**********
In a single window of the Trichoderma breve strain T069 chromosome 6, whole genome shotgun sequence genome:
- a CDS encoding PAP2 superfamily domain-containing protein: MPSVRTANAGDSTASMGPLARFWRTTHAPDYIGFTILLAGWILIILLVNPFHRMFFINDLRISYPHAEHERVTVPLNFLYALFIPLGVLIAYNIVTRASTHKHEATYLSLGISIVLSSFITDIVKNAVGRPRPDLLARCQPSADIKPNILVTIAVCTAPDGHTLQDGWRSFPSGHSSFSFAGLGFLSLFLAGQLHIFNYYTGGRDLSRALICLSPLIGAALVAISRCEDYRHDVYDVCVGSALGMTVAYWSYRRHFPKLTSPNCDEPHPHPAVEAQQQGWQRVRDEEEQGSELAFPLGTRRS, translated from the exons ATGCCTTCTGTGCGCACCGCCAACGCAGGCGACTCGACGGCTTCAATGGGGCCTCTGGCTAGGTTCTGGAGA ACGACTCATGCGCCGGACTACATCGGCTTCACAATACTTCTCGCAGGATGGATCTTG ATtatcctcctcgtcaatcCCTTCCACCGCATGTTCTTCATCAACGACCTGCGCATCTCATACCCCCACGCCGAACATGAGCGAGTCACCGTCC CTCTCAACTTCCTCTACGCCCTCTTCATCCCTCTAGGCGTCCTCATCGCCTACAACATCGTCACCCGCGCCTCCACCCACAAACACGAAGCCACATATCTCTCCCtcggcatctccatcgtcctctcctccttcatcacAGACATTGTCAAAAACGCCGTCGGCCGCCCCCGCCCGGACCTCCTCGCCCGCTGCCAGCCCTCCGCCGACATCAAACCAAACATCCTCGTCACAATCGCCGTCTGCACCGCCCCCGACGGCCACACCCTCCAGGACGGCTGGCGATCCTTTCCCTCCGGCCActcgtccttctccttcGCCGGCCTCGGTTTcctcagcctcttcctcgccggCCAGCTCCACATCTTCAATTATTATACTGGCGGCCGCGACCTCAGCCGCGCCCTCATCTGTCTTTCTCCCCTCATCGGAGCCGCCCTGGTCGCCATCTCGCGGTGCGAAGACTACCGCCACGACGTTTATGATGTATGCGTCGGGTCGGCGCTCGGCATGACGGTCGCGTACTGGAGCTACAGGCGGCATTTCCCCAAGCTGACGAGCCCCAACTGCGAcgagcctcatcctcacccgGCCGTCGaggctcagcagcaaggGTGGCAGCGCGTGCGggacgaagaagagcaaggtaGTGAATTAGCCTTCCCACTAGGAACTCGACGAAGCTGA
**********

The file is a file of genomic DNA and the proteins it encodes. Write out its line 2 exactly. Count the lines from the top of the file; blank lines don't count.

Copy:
- a CDS encoding PAP2 superfamily domain-containing protein: MPSVRTANAGDSTASMGPLARFWRTTHAPDYIGFTILLAGWILIILLVNPFHRMFFINDLRISYPHAEHERVTVPLNFLYALFIPLGVLIAYNIVTRASTHKHEATYLSLGISIVLSSFITDIVKNAVGRPRPDLLARCQPSADIKPNILVTIAVCTAPDGHTLQDGWRSFPSGHSSFSFAGLGFLSLFLAGQLHIFNYYTGGRDLSRALICLSPLIGAALVAISRCEDYRHDVYDVCVGSALGMTVAYWSYRRHFPKLTSPNCDEPHPHPAVEAQQQGWQRVRDEEEQGSELAFPLGTRRS, translated from the exons ATGCCTTCTGTGCGCACCGCCAACGCAGGCGACTCGACGGCTTCAATGGGGCCTCTGGCTAGGTTCTGGAGA ACGACTCATGCGCCGGACTACATCGGCTTCACAATACTTCTCGCAGGATGGATCTTG ATtatcctcctcgtcaatcCCTTCCACCGCATGTTCTTCATCAACGACCTGCGCATCTCATACCCCCACGCCGAACATGAGCGAGTCACCGTCC CTCTCAACTTCCTCTACGCCCTCTTCATCCCTCTAGGCGTCCTCATCGCCTACAACATCGTCACCCGCGCCTCCACCCACAAACACGAAGCCACATATCTCTCCCtcggcatctccatcgtcctctcctccttcatcacAGACATTGTCAAAAACGCCGTCGGCCGCCCCCGCCCGGACCTCCTCGCCCGCTGCCAGCCCTCCGCCGACATCAAACCAAACATCCTCGTCACAATCGCCGTCTGCACCGCCCCCGACGGCCACACCCTCCAGGACGGCTGGCGATCCTTTCCCTCCGGCCActcgtccttctccttcGCCGGCCTCGGTTTcctcagcctcttcctcgccggCCAGCTCCACATCTTCAATTATTATACTGGCGGCCGCGACCTCAGCCGCGCCCTCATCTGTCTTTCTCCCCTCATCGGAGCCGCCCTGGTCGCCATCTCGCGGTGCGAAGACTACCGCCACGACGTTTATGATGTATGCGTCGGGTCGGCGCTCGGCATGACGGTCGCGTACTGGAGCTACAGGCGGCATTTCCCCAAGCTGACGAGCCCCAACTGCGAcgagcctcatcctcacccgGCCGTCGaggctcagcagcaaggGTGGCAGCGCGTGCGggacgaagaagagcaaggtaGTGAATTAGCCTTCCCACTAGGAACTCGACGAAGCTGA